Posts tagged with: Cafe Hayek

Blog author: ehilton
posted by on Friday, August 30, 2013

global handsAs we approach Labor Day here in the U.S., it’s good to ponder “work”, that most ordinary feat nearly all of us perform every day. We get up, get dressed, and do our jobs. It’s quite simple…and quite amazing. There is a lovely reflection on this from Don Boudreaux at Cafe Hayek:

Ponder this astonishing fact: Each and every thing that we consume today in market societies is something that requires the coordinated efforts of millions of people, yet each of us is able to command possession and use of these things in exchange for only a small fraction of our work time.

Why aren’t more people blown away with the pure splendor and marvelousness of it all?!

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Don Boudreaux  and Mark J. Perry at Cafe Hayek are here to tell you: life in the 1950s for America’s middle class is not the wonderland we might like to think.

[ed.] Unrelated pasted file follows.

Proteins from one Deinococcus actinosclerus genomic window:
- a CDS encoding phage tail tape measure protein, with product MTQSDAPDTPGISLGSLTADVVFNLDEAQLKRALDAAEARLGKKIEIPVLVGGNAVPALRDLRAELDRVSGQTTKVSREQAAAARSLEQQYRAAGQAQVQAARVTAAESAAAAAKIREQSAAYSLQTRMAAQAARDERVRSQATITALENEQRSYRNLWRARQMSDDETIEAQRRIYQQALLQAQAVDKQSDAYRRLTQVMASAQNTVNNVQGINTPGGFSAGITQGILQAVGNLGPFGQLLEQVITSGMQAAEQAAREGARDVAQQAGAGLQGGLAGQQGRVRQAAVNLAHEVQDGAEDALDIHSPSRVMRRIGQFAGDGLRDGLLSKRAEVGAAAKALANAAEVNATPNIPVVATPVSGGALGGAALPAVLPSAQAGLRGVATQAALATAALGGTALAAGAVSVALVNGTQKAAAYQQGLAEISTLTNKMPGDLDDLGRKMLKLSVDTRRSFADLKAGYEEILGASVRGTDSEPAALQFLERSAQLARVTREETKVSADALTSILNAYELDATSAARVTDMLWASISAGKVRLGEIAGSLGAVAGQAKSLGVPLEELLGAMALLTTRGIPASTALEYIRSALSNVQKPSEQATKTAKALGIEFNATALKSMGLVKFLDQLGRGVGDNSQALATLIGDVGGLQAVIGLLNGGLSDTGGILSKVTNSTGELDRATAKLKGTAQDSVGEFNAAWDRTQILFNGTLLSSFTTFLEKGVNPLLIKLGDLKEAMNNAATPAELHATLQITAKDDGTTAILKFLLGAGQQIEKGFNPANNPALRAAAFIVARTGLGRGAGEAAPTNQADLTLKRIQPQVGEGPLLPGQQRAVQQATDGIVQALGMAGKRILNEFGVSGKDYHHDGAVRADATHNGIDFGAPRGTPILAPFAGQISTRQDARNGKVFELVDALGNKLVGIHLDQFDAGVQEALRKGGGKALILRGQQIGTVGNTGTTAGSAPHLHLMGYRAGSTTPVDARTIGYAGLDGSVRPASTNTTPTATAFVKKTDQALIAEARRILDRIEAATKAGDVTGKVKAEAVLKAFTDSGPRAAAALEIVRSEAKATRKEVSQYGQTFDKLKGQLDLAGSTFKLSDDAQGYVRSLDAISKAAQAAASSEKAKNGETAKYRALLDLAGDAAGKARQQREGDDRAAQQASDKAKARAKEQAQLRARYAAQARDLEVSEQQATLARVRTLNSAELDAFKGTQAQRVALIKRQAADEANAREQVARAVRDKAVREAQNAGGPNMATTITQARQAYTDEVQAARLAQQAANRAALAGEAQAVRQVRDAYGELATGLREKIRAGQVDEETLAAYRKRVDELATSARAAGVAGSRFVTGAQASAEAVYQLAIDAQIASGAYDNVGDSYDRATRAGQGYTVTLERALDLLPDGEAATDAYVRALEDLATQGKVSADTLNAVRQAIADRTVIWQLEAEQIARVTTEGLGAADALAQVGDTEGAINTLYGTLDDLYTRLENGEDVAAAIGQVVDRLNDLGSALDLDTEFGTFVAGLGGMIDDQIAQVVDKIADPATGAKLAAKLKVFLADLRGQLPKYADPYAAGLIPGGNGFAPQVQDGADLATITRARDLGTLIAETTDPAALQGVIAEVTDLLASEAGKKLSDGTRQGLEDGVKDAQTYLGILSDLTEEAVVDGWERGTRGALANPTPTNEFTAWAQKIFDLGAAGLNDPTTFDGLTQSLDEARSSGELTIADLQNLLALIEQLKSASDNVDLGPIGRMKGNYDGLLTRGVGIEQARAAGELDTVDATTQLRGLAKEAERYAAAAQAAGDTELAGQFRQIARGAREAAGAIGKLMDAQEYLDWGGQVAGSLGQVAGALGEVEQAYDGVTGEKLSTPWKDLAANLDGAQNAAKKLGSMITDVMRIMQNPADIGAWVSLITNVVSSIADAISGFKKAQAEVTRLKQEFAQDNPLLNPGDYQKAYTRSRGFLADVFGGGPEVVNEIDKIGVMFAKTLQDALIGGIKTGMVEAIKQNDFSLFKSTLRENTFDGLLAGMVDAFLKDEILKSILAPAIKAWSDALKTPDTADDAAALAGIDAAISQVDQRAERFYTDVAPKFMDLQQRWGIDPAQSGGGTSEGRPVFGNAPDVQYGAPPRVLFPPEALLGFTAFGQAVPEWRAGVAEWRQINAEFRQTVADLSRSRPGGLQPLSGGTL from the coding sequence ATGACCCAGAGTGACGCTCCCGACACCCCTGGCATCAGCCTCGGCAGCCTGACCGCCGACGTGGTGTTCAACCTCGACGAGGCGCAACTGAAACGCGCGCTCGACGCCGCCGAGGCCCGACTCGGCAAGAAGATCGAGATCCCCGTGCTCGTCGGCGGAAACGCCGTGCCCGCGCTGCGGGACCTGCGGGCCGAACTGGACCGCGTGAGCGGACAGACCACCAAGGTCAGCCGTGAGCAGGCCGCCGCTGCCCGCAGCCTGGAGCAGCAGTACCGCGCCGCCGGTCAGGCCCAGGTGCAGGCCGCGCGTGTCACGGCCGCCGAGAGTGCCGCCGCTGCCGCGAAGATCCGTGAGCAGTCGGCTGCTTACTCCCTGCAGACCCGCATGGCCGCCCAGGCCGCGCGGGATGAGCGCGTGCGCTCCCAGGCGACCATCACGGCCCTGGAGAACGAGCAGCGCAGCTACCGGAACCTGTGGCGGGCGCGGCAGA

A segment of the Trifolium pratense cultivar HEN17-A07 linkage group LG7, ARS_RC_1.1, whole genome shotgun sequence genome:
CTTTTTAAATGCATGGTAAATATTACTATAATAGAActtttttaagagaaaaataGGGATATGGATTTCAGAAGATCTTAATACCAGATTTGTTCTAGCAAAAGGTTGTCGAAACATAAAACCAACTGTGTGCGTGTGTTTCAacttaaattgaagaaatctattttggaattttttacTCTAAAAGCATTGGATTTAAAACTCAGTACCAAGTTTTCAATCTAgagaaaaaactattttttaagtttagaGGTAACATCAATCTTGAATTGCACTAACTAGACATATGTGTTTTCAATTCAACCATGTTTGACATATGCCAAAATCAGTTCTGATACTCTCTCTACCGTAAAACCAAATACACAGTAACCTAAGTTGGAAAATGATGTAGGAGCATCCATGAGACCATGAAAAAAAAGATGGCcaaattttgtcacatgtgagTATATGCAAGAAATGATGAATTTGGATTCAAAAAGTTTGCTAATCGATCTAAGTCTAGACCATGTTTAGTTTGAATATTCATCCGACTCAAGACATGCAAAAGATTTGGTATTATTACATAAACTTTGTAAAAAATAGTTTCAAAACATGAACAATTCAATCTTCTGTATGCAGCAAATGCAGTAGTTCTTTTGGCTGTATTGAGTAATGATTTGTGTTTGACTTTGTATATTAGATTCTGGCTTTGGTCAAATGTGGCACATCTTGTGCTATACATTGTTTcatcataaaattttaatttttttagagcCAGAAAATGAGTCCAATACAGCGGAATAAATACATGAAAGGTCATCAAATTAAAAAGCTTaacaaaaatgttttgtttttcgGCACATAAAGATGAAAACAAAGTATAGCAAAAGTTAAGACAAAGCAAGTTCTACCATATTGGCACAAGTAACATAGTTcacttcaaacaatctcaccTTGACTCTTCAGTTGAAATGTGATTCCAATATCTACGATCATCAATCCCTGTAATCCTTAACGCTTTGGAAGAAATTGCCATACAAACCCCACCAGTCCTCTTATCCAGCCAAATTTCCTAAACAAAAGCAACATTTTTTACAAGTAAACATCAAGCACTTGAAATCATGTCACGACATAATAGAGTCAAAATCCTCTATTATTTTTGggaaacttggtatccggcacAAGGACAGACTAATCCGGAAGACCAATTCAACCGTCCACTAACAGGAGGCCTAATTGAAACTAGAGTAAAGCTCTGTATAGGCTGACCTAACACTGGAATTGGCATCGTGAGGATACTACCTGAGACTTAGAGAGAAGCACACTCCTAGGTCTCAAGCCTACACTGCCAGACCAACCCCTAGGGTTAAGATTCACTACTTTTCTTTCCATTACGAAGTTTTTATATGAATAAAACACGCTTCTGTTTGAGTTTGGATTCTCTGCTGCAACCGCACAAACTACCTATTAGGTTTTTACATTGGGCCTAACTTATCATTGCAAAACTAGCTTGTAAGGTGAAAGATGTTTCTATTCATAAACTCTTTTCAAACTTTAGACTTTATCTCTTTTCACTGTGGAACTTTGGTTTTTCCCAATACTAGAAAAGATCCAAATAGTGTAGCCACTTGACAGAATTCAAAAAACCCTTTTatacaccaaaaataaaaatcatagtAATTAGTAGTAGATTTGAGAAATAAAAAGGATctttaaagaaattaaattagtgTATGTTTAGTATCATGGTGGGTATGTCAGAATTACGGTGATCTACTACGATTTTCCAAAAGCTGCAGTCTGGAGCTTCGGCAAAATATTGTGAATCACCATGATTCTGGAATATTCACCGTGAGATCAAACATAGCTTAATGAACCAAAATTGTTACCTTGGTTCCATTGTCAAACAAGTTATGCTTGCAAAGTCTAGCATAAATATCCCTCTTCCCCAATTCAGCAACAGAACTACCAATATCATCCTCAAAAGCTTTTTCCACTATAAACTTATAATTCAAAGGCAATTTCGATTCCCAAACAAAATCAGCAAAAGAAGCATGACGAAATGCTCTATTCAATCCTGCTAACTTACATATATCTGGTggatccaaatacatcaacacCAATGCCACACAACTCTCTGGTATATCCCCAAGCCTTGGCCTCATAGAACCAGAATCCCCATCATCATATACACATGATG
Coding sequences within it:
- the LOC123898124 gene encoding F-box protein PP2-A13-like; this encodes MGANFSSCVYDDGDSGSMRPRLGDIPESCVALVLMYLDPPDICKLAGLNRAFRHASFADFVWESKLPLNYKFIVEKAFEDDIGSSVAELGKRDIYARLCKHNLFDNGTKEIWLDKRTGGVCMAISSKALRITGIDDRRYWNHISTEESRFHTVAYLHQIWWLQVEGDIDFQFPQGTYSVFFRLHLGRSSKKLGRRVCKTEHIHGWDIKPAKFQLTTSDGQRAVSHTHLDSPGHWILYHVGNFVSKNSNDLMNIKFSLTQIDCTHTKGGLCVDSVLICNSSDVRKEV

A favorite “progressive” trope is that America’s middle class has stagnated economically since the 1970s. One version of this claim, made by Robert Reich, President Clinton’s labor secretary, is typical: “After three decades of flat wages during which almost all the gains of growth have gone to the very top,” he wrote in 2010, “the middle class no longer has the buying power to keep the economy going.”

This trope is spectacularly wrong.

They point out that 60 years ago, the average middle-class home spent over 50% of its disposable income on food, utilities, rent/mortgage, etc. Today, that figure is closer to 30%. To prove the point that we don’t have a stagnant middle class stuck in some sort of economic time warp, Boudreaux has started a fun series, using commercials from the ’50s, ’60s, and ’70s to remind us where we were and where our memories may be leading us astray. Like many of us, Boudreaux learned to type on an electric typewriter. It was state-of-art, the best of the best. Do you want to swap your iPad for it?

You can check out the second of this series here.